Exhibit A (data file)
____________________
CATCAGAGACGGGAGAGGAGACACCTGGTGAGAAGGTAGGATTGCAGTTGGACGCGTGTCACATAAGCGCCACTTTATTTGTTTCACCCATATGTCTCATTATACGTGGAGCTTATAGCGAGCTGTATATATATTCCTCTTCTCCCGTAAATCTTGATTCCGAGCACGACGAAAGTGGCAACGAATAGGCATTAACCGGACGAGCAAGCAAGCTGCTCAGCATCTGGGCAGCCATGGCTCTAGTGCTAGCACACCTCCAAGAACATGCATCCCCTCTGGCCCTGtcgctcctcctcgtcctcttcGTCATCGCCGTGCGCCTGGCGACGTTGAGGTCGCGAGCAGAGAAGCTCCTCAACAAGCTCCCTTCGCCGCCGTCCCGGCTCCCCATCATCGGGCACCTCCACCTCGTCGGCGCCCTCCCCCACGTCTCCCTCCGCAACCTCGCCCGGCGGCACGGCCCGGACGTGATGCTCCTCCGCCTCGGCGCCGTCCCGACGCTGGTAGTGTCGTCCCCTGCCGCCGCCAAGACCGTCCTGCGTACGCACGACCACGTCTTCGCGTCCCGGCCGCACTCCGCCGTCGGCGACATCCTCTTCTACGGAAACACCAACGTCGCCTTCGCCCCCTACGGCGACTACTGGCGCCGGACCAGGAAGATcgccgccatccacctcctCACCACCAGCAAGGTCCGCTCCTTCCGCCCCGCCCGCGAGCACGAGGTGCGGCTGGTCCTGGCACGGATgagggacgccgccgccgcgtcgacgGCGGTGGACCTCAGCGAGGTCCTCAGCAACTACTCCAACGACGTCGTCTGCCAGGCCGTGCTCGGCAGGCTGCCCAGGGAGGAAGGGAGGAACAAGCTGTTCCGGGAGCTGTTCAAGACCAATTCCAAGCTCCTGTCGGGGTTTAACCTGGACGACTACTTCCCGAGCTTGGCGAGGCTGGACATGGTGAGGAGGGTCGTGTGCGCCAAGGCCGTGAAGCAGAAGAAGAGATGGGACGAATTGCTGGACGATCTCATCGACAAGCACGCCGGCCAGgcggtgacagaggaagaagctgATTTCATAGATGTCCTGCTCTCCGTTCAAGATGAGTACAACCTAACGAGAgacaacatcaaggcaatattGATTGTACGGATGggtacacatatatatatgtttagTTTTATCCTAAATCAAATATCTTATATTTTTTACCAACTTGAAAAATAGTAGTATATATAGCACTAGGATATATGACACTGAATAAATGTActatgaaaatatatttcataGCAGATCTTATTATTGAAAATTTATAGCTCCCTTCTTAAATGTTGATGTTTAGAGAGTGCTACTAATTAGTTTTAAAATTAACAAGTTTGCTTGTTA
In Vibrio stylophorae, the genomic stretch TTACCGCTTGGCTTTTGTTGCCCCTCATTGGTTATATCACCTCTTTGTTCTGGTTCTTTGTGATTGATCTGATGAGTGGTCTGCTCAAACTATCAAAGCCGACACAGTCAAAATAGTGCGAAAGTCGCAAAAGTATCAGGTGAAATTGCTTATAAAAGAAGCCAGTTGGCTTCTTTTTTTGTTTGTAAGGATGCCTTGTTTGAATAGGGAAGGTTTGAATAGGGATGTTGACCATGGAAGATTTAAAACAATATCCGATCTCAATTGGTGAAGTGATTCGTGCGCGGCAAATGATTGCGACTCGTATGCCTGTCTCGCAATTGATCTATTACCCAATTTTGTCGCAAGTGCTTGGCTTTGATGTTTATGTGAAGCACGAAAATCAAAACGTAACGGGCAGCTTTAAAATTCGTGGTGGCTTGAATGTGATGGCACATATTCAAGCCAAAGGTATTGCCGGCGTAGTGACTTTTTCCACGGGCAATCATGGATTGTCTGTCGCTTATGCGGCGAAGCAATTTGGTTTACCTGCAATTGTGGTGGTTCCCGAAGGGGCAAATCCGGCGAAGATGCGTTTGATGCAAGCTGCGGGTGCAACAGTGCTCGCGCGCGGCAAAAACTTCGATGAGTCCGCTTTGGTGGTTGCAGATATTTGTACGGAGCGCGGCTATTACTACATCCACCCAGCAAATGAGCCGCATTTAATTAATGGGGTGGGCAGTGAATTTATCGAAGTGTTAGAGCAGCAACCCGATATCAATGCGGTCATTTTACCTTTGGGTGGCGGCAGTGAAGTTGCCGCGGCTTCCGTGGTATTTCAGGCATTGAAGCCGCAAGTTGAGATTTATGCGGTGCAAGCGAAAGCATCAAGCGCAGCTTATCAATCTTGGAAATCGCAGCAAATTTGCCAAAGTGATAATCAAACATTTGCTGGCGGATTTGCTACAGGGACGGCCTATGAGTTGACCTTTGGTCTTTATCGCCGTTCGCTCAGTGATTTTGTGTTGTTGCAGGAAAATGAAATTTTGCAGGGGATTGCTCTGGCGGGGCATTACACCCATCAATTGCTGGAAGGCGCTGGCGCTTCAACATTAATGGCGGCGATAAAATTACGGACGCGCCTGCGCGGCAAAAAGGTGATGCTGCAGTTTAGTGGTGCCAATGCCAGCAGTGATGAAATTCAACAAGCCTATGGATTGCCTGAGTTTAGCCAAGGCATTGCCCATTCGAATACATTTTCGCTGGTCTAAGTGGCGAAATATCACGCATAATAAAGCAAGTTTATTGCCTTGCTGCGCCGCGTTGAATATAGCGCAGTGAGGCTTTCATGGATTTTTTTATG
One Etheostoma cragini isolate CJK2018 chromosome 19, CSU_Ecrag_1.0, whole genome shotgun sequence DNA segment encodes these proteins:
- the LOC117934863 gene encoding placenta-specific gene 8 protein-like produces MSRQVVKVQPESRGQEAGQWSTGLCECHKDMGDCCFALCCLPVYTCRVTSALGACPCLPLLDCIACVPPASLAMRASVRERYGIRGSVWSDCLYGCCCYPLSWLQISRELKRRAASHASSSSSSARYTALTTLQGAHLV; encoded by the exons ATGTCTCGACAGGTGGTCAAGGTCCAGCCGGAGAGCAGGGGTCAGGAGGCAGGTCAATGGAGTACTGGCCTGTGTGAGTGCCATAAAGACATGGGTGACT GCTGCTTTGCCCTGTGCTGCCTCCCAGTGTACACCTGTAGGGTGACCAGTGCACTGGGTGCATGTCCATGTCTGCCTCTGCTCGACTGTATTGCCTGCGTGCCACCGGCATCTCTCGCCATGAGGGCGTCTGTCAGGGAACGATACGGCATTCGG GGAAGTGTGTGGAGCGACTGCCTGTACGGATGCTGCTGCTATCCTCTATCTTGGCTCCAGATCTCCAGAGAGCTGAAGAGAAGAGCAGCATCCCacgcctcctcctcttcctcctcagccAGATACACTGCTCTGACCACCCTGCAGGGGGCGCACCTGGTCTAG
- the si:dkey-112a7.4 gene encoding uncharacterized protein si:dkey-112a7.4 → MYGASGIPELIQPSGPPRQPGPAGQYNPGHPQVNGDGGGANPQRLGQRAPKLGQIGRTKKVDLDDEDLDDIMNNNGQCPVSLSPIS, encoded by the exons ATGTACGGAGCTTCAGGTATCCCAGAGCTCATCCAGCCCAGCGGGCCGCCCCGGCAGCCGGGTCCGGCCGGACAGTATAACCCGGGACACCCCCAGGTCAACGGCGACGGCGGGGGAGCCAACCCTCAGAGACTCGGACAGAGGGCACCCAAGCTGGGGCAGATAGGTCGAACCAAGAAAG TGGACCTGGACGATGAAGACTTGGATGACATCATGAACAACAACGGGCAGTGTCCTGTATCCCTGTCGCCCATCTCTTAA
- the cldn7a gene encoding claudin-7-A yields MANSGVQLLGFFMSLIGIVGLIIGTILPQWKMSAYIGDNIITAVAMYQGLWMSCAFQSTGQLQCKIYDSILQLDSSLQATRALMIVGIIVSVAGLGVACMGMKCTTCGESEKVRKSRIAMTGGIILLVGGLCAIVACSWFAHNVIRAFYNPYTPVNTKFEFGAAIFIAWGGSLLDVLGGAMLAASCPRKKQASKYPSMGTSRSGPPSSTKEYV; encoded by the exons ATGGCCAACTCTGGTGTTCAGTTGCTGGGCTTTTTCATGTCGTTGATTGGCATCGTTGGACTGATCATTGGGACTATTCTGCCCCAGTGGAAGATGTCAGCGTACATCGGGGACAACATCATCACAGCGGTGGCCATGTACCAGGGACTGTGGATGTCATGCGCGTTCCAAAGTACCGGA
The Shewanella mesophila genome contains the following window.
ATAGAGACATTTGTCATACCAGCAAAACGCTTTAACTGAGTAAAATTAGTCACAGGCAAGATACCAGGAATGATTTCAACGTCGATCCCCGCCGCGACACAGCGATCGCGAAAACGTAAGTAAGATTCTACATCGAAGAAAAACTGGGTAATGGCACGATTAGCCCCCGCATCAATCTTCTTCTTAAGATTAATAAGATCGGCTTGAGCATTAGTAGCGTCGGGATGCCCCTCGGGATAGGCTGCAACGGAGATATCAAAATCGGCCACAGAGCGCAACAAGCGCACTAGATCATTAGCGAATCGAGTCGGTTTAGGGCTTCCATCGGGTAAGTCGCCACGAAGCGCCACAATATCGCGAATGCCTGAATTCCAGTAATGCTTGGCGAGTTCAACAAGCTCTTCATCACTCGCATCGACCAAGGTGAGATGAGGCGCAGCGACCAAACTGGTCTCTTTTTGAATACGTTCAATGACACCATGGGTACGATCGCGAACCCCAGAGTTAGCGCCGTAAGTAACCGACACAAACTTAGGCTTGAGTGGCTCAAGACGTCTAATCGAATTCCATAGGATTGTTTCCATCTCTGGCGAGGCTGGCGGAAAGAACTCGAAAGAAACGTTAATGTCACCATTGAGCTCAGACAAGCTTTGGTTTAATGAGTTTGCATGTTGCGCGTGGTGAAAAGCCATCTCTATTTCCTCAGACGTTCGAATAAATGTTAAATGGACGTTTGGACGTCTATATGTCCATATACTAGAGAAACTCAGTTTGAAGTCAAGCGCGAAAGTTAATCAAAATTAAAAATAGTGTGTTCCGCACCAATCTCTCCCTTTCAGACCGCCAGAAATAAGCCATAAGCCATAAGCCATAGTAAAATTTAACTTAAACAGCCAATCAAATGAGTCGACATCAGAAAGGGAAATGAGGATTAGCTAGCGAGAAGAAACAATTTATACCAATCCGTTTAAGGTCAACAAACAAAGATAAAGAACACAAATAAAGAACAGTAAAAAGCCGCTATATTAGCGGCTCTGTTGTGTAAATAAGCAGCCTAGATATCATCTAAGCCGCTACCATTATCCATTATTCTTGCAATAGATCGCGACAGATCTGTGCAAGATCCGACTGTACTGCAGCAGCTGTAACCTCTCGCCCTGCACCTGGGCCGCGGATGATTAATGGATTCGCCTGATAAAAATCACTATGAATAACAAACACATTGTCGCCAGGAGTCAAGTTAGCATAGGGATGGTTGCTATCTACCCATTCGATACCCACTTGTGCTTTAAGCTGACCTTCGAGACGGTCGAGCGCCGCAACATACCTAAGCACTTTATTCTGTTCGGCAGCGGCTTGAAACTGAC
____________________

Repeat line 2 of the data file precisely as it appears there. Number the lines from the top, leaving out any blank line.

In Vibrio stylophorae, the genomic stretch TTACCGCTTGGCTTTTGTTGCCCCTCATTGGTTATATCACCTCTTTGTTCTGGTTCTTTGTGATTGATCTGATGAGTGGTCTGCTCAAACTATCAAAGCCGACACAGTCAAAATAGTGCGAAAGTCGCAAAAGTATCAGGTGAAATTGCTTATAAAAGAAGCCAGTTGGCTTCTTTTTTTGTTTGTAAGGATGCCTTGTTTGAATAGGGAAGGTTTGAATAGGGATGTTGACCATGGAAGATTTAAAACAATATCCGATCTCAATTGGTGAAGTGATTCGTGCGCGGCAAATGATTGCGACTCGTATGCCTGTCTCGCAATTGATCTATTACCCAATTTTGTCGCAAGTGCTTGGCTTTGATGTTTATGTGAAGCACGAAAATCAAAACGTAACGGGCAGCTTTAAAATTCGTGGTGGCTTGAATGTGATGGCACATATTCAAGCCAAAGGTATTGCCGGCGTAGTGACTTTTTCCACGGGCAATCATGGATTGTCTGTCGCTTATGCGGCGAAGCAATTTGGTTTACCTGCAATTGTGGTGGTTCCCGAAGGGGCAAATCCGGCGAAGATGCGTTTGATGCAAGCTGCGGGTGCAACAGTGCTCGCGCGCGGCAAAAACTTCGATGAGTCCGCTTTGGTGGTTGCAGATATTTGTACGGAGCGCGGCTATTACTACATCCACCCAGCAAATGAGCCGCATTTAATTAATGGGGTGGGCAGTGAATTTATCGAAGTGTTAGAGCAGCAACCCGATATCAATGCGGTCATTTTACCTTTGGGTGGCGGCAGTGAAGTTGCCGCGGCTTCCGTGGTATTTCAGGCATTGAAGCCGCAAGTTGAGATTTATGCGGTGCAAGCGAAAGCATCAAGCGCAGCTTATCAATCTTGGAAATCGCAGCAAATTTGCCAAAGTGATAATCAAACATTTGCTGGCGGATTTGCTACAGGGACGGCCTATGAGTTGACCTTTGGTCTTTATCGCCGTTCGCTCAGTGATTTTGTGTTGTTGCAGGAAAATGAAATTTTGCAGGGGATTGCTCTGGCGGGGCATTACACCCATCAATTGCTGGAAGGCGCTGGCGCTTCAACATTAATGGCGGCGATAAAATTACGGACGCGCCTGCGCGGCAAAAAGGTGATGCTGCAGTTTAGTGGTGCCAATGCCAGCAGTGATGAAATTCAACAAGCCTATGGATTGCCTGAGTTTAGCCAAGGCATTGCCCATTCGAATACATTTTCGCTGGTCTAAGTGGCGAAATATCACGCATAATAAAGCAAGTTTATTGCCTTGCTGCGCCGCGTTGAATATAGCGCAGTGAGGCTTTCATGGATTTTTTTATG